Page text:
To help put what follows into context, here are Kentucky's defensive numbers for the season along with where they rank as of Sunday. I've also included the NCAA averages along with the best school in each category. All numbers are from Ken Pomeroy's site.
Raw Efficiency is just the total points Kentucky has allowed compared to the number of possessions they've played on defense (multiplied by 100 to make it look nice). Adjusted Efficiency is the same, but includes KenPom's adjustment for opponent strength and game location.
|Raw Eff.||Adj. Eff.||eFG%||TO%||DRb%||FTR|
|Ohio St||Ohio St||Clemson||Louisville||Princeton||Furman|
Not a lot to say except that after beating Michigan St, Kentucky's Defensive Rebound rate stood at 75.2% and it has fallen steadily since then. Other than that Kentucky makes it hard to hit field goals and doesn't send teams to the line - hallmarks of a John Calipari defense. They don't force turnovers much at all: also a hallmark of a John Calipari defense.
Individual Per Game
Here are some per game numbers for individual players, similar to what you might see in a box score. I've only included results for the 9-man rotation we've seen thus far.
|Per Game Defensive Stats|
Willie Cauley-Stein gives up the most points on average, but as you'll see in a bit that's because he is also by far the most involved Cat defensively. Andrew Harrison gives up the 2nd most points which probably doesn't come as a shock to anyone (if this does come as a shock then you haven't watched enough games this year). I think Alex Poythress deserves some props for being 3rd on the team in defensive rebounding despite being 6th in minutes played.
Individual 4 Factors
Next we'll look at the 4 Factors to help put some of those numbers above in better context.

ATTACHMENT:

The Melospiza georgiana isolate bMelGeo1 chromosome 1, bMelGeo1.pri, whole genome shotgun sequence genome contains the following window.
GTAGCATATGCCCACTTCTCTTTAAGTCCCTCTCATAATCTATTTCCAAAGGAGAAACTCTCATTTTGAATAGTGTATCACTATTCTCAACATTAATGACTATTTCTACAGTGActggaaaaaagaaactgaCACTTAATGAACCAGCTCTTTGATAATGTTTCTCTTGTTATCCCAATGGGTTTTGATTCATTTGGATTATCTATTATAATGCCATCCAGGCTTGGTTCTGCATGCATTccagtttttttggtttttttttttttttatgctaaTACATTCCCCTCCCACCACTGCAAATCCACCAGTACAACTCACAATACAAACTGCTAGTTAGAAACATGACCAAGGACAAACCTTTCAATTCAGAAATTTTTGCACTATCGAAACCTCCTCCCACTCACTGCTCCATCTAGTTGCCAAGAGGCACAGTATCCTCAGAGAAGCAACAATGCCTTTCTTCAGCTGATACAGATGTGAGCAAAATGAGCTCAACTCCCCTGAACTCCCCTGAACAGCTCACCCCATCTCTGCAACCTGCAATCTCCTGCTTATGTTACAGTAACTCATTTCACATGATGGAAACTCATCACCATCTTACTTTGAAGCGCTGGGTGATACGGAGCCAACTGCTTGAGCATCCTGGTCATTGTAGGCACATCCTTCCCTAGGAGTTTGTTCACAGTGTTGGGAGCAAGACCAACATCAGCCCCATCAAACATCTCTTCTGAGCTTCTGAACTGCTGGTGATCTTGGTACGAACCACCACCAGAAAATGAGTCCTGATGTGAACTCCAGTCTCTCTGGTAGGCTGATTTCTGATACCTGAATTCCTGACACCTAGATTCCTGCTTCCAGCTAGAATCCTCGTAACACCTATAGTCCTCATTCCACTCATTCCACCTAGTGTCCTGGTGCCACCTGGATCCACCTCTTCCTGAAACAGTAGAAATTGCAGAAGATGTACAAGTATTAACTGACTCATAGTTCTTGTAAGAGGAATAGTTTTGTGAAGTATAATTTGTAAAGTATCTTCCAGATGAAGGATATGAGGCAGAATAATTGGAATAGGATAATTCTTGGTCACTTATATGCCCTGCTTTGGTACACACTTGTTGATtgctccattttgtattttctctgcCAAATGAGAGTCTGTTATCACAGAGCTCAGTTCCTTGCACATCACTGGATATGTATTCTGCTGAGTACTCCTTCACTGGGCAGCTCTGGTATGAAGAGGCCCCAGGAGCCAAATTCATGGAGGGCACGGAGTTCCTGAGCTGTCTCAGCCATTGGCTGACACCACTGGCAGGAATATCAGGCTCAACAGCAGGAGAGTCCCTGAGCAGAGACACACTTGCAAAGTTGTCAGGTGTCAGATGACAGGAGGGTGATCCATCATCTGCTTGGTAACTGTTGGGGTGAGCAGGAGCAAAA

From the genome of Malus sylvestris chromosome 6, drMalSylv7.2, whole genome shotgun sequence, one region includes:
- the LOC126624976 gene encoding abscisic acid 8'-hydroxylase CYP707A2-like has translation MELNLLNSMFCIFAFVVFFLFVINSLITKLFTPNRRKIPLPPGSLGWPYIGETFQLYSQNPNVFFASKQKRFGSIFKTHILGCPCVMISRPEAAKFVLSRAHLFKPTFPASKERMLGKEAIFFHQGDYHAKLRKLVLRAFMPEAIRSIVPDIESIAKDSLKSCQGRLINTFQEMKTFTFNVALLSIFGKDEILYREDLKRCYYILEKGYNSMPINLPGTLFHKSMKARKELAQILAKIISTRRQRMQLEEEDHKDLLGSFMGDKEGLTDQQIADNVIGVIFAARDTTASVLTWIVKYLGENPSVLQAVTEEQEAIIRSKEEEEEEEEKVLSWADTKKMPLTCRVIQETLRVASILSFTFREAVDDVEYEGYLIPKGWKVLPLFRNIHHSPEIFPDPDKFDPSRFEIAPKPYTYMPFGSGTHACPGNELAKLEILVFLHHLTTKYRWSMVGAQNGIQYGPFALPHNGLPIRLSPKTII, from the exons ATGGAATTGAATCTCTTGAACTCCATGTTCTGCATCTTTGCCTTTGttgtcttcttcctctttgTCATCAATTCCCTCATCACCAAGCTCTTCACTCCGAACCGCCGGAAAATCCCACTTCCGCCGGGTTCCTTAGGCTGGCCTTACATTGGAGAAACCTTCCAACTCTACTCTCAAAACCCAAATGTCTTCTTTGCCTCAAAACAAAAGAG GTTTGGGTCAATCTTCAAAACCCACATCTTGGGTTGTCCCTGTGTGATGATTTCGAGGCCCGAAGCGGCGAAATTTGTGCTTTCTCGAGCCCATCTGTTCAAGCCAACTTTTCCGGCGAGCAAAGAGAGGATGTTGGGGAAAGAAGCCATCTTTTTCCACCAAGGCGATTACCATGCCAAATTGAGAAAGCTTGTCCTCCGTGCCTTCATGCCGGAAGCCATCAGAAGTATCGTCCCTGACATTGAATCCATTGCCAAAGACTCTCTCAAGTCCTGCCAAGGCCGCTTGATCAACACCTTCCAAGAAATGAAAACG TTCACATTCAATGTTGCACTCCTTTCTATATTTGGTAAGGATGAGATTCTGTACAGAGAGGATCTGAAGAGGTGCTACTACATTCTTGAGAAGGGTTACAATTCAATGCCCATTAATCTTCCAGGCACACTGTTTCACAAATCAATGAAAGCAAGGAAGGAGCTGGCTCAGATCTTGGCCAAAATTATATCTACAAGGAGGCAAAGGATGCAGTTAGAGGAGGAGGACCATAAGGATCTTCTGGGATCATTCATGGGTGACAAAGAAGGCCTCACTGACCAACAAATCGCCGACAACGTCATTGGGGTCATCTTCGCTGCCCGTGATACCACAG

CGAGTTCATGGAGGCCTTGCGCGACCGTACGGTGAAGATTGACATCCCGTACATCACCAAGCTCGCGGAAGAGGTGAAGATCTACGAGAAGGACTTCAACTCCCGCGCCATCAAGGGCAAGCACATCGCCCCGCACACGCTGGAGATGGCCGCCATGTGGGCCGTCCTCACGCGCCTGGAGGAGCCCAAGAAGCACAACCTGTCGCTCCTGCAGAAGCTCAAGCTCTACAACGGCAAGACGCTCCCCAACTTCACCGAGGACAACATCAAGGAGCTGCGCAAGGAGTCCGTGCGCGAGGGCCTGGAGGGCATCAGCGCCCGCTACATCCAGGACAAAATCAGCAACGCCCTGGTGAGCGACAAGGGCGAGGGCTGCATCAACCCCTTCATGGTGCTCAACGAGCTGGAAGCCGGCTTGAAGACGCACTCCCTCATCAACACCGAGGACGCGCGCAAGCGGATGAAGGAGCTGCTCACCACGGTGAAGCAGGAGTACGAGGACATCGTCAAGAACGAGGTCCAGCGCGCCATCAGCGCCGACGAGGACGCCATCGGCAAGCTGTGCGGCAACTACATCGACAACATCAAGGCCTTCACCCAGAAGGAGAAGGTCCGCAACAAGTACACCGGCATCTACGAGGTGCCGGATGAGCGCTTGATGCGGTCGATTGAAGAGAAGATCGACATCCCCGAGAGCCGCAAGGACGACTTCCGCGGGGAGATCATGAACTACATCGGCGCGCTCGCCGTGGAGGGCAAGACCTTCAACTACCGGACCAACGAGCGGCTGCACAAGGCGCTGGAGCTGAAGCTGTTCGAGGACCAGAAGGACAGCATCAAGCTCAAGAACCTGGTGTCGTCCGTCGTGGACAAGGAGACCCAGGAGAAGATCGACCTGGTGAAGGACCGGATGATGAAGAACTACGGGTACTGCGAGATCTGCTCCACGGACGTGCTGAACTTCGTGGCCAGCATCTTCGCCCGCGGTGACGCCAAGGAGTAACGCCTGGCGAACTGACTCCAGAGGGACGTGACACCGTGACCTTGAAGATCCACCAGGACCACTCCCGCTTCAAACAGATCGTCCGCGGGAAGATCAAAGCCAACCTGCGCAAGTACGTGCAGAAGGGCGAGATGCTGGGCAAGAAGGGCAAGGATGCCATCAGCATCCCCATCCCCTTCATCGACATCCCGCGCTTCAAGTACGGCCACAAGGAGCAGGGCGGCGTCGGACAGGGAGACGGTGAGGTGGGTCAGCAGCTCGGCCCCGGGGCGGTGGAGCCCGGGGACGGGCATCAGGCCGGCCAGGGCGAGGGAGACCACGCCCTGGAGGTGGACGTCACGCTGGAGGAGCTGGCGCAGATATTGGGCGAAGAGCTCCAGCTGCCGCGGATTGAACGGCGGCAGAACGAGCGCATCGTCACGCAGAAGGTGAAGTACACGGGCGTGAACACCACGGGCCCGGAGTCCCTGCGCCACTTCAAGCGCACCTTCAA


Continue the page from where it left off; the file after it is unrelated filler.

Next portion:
|Defensive Four Factors|
|Name||Opp eFG%||Opp TO%||DRb%||FTR|
Julius Randle started off the season grabbing every defensive board in sight (a DRB% north of 30% which is Kenneth Faried territory) but it's come down since. If the Cats want to improve this element then he will have to be the guy who leads the way. Randle doesn't really try to block shots, so there's no reason he can't up his average by a couple boards. WCS does everything pretty well. His rebound rate could be higher, but that's the tradeoff for the blocks. If he and Randle can coordinate with each other better going forward they could be a special tandem.
James Young, Aaron Harrison, and Dominique Hawkins all do a good job forcing turnovers when they are able to get a hand on the ball. Andrew Harrison's fouling ways become even more pronounced when you compare the number of times he sends guys to the line to the number of shots he defends. Poythress and Dakari Johnson are just as bad, but at least they have a sort-of excuse by playing around the basket where fouls aren't always the worst thing.
Individual Defensive Ratings
Lastly, here are some computed ratings. I've performed a quick and dirty adjustment to the Defensive Rating to adjust it for competition.
As I mentioned above, WCS is the most involved player defensively with a 25.8% Defensive Possession Usage rate and he holds his man to an 88.8 efficiency. Randle is good too of course, and Alex Poythress might be better than you thought (or maybe not). Given the defensive problems the Cats have had, I think POY's defense is worth a few more minutes.
A2 and Young are holding their own. I really like James in particular. If you have time, watch a couple of previous games again and keep your eye on him as he chases guys around the floor. He does a good job of getting through screens because he always has is arms out, feeling around to see if someone is coming up beside him.
Hawkins has a poor defensive rating, but I think that's mostly just bad luck. His forced turnovers, rebounds, and fouls are all good for a guard, he's just had some tough shots made against him. Going forward I think his rating will improve.